Conversations in Cardiology: For Physicians, How Old Is Too Old?
Morton Kern, MD, often engages his colleagues via email in brief, informal dialogue on clinically relevant topics in cardiology.
Morton Kern, MD, of VA Long Beach Healthcare System and University of California, Irvine, often engages his colleagues via email in brief, informal dialogue on clinically relevant topics in interventional cardiology. With permission from the participants, TCTMD presents their conversations for the benefit of the cardiology community. Your feedback is welcome—feel free to comment at the bottom of the page.
Paul S. Teirstein, MD (Scripps Clinic, La Jolla, CA), asks:
A few years ago Scripps instituted formal neuropsychiatric testing of competency to maintain hospital privileges every 2 years. This starts with a 1-hour computer test, which I am told is very annoying and boring, plus a 1-hour physical exam. If you don’t pass the screening test, you go on to a 4-day “high stakes” exam. One of our providers who passed the test 2 years ago is now objecting to this test. I am wondering if this kind of competency test is becoming more common these days. Do other hospitals require physician testing at age 70? I understand a hospital wanting to mitigate its exposure to patient claims of abuse due to incompetent physicians, but what about its exposure to physician claims of abuse due to invalid testing requirements?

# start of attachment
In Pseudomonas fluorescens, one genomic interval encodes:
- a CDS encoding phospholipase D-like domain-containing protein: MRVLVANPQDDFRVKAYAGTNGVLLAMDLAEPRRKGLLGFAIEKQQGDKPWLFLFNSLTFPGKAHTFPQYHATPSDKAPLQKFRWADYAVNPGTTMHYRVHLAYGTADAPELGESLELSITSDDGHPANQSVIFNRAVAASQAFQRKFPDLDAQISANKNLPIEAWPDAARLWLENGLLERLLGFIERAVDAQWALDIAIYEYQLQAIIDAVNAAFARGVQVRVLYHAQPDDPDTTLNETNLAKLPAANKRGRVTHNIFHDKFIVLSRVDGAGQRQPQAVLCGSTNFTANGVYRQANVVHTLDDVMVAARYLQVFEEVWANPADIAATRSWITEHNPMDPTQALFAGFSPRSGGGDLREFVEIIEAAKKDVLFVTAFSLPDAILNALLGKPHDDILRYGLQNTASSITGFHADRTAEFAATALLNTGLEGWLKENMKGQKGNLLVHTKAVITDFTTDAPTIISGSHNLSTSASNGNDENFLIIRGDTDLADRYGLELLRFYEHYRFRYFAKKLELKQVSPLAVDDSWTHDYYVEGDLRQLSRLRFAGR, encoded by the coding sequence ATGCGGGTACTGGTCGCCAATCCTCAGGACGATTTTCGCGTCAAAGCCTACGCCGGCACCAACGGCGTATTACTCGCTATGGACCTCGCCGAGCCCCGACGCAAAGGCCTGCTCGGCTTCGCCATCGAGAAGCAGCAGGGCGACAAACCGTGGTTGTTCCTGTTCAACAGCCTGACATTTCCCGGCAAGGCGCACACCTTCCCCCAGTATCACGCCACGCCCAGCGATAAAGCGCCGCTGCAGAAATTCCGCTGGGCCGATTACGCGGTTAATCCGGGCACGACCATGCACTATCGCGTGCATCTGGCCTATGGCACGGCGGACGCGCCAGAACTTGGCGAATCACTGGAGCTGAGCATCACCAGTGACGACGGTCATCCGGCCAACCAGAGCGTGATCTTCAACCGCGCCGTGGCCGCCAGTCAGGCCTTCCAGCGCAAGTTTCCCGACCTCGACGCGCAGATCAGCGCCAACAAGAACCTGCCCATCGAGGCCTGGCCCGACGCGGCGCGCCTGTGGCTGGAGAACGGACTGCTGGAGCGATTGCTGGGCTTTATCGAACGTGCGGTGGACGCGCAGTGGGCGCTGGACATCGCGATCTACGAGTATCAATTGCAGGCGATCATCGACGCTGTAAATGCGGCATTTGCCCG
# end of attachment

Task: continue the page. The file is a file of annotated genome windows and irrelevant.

Neal Kleiman, MD (Houston Methodist Hospital, TX):
A 4-day exam?
David Cohen, MD (St. Francis Hospital, Roslyn, NY):
Hmmm... I'm no lawyer, but my first impression is that seems like easy prey for an age-discrimination lawsuit. If I think about the airline pilot analogy, I believe every pilot has to do the same recertification at regular intervals. I don't see why that wouldn't be the case for physicians. So, you either need to test everyone in the same fashion or no one.